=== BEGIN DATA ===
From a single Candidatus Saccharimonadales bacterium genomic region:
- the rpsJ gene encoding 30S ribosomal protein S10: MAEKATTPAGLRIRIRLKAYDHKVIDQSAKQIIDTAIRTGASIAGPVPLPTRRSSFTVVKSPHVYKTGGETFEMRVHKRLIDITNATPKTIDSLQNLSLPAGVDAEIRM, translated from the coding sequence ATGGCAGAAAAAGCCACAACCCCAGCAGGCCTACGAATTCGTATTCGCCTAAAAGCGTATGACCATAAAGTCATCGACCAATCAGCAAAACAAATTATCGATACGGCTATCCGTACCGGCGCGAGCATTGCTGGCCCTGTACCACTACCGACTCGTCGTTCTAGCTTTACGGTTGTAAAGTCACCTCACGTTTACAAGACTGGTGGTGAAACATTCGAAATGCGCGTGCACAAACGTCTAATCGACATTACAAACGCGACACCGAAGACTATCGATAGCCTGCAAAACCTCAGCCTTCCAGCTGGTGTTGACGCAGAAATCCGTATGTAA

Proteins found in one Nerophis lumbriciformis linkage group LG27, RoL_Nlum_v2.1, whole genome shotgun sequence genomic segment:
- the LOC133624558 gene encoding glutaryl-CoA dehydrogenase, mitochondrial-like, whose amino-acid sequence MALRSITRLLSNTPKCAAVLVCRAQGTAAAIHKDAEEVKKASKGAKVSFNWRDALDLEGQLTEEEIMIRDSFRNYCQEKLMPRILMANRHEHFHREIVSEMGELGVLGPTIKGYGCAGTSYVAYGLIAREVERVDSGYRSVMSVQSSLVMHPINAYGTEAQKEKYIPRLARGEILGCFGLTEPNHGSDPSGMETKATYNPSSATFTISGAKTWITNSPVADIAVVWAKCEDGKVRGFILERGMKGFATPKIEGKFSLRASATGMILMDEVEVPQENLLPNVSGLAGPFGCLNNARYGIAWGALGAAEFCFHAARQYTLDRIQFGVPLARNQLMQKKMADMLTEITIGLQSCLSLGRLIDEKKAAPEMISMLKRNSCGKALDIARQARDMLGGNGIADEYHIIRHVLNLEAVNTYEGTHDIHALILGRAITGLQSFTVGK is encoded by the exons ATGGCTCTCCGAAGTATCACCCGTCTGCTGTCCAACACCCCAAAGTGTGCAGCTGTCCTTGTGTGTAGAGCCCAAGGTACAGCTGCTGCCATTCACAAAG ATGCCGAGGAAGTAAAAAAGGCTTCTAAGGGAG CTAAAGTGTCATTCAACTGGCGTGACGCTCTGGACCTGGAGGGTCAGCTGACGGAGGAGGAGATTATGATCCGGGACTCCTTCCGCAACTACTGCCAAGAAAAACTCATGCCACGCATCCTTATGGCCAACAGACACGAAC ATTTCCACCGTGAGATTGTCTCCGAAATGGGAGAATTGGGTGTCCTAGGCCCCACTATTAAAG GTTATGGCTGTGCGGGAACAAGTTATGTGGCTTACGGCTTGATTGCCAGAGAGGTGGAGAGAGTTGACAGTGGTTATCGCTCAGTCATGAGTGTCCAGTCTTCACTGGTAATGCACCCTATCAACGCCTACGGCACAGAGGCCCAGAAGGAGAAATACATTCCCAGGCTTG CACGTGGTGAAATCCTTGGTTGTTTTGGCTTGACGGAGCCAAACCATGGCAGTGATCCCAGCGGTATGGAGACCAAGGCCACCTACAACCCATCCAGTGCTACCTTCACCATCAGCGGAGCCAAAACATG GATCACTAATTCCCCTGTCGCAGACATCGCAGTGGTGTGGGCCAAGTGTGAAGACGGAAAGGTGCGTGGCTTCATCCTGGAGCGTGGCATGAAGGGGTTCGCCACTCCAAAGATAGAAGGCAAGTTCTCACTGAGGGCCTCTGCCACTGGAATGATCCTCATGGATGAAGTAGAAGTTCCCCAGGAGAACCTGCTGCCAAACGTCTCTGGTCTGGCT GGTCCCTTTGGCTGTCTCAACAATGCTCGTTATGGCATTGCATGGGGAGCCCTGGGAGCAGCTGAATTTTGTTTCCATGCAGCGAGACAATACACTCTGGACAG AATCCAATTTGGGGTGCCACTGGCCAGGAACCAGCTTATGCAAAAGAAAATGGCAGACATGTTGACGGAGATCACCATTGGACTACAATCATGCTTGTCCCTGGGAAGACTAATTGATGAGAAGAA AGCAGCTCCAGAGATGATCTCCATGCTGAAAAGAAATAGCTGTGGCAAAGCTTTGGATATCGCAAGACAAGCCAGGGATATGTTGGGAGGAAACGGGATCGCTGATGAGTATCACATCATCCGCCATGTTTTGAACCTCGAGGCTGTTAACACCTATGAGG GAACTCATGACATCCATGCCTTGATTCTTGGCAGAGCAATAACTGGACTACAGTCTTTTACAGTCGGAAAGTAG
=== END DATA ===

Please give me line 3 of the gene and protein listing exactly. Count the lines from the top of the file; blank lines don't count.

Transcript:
Proteins found in one Nerophis lumbriciformis linkage group LG27, RoL_Nlum_v2.1, whole genome shotgun sequence genomic segment: